mology to polycystin-2. Both polycystins have significant homol-
ogy to the ␣
subunits of voltage-activated Ca
channel and the
mammalian transient receptor potential channels (TRPC). PKDL is
not yet known to be mutated in ADPKD or other human genetic
disorders, but its murine ortholog, Pkdl, is deleted in Krd (kidney
and retinal defects) mice with renal and retinal defects (Nomura et
al. 1998). We have recently demonstrated that polycystin-L is a
calcium-regulated cation channel that is permeable to calcium ions
(Chen et al. 1999). It follows that disruption of pathways for ion
permeation may account primarily for the features of polycystic
PKDL has been assigned to 10q24 by radiation hybrid map-
ping and fluorescent in situ hybridization (Nomura et al. 1998).
Several inherited disease loci, including partial epilepsy (Ottman et
al. 1995), infantile-onset spinocerebellar ataxia (IOSCA; Nikali et
al. 1995, 1997), and urofacial syndrome (UFS; Wang et al. 1997)
have been mapped to this region. Therefore, we set out to deter-
mine the exon/intron structure of PKDL for the design of intronic
primers as a means of developing reagents necessary for muta-
Materials and methods
PCR and sequencing.
Genomic clone PAC346c12 was obtained from
the RPCI human P1-derived artificial chromosome library. PCR was per-
formed with exonic primers on PAC346c12 or human genomic DNA by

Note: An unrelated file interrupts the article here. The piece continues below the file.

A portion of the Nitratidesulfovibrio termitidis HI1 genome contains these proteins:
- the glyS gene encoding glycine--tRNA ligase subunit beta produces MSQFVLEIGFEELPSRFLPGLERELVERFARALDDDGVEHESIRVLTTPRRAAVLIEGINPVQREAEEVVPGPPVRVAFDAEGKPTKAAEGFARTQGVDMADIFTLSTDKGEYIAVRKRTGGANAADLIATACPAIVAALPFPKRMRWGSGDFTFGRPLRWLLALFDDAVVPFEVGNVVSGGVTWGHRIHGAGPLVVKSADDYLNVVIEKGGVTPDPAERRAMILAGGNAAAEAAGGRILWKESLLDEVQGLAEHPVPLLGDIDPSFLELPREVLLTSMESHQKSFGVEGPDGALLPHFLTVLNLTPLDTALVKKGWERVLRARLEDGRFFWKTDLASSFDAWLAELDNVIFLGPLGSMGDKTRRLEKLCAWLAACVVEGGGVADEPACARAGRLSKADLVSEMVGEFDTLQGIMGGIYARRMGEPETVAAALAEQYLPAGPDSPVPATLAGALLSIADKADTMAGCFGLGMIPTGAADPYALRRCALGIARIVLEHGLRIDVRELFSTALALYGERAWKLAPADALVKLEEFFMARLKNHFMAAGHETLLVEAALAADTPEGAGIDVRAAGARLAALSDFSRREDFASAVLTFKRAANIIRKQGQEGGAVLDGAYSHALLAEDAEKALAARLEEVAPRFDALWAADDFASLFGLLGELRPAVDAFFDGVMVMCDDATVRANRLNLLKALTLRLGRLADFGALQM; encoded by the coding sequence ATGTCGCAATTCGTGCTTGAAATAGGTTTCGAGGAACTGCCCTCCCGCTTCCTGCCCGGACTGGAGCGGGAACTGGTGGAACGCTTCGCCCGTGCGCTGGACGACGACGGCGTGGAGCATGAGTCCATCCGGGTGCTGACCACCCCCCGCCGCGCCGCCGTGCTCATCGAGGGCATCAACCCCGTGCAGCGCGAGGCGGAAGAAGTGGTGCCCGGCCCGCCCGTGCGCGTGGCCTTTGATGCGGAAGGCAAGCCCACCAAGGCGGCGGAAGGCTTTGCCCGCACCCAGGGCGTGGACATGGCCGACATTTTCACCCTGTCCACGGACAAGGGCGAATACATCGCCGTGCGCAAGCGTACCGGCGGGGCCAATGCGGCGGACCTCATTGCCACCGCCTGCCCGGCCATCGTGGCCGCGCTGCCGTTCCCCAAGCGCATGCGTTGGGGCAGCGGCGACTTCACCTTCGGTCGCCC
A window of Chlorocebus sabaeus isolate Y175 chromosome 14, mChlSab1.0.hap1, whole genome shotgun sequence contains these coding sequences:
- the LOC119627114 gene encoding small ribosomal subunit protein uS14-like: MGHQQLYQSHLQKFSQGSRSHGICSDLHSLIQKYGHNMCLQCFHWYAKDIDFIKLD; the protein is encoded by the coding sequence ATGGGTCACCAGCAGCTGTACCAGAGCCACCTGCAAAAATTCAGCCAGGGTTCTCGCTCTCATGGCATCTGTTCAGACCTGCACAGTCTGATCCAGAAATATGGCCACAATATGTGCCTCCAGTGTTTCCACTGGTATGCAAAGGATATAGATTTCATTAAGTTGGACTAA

using HotstarTaq DNA polymerase (Qiagen, Hilden, Germany), and the
products were purified and sequenced directly with PCR primers on Ap-
plied Biosystems 377 automated DNA sequencers (Perkin-Elmer).
To obtain the sequence of intron 2 of PKDL, we performed inverse
PCR. Human genomic DNA (2 g) was digested by ApaI and ligated with
T4 DNA ligase. Forward and reverse primers derived from the known
exonic sequences (f104: 5ЈTGACTGAGAACACAGCTGAGAACC and
r102: 5ЈCATCTTCAGGCTTCTTGGGTTG; r104: 5ЈAGGAGACTCCA-
GTGTCTGATGGA and f106: 5ЈAGCTAAAGGTCCGCAATGAC),
which face away from each other, were used to generate PCR products that
were extracted from agarose gels, purified, and then directly sequenced
with PCR primers.
RT-PCR analysis of alternative splicing.
Total RNA from human
transformed lymphoblasts, a human hepatocellular carcinoma cell line
(HepG2), and various human fetal tissues was isolated using the TRIzol
protocol (GIBCO BRL/Life Technologies) and treated with DNase. cDNA
templates for amplification were synthesized by reverse transcription of 5
g total RNA using reverse transcriptase Superscript II (GIBCO BRL/Life
Technologies) with Oligo-dT primer. PCR was performed with two pairs of
exonic primers (f106: 5ЈAGCTAAAGGTCCGCAATGAC and r108:
5ЈGGCGAGGAACTCAAAGTCTG; f115: 5ЈGTCCCAGATTGATGCT-
GTAGGC and r115: 5ЈTGATAGCCACCATGGAAACC). PCR primers
f106 and r108 are located in exon 4 and exon 7, respectively. PCR primers
f115 and r115 are located in exon 14 and exon 16, respectively.
Correspondence to: J. Zhou at Harvard Institutes of Medicine, Room 520,
77 Louis Pasteur Ave., Boston, MA 02115, USA.
The nucleotide sequence data reported in this paper have been submitted to
GenBank and have been assigned the accession numbers AF153459–
Mammalian Genome 11, 46–50 (2000).
© Springer-Verlag New York Inc. 2000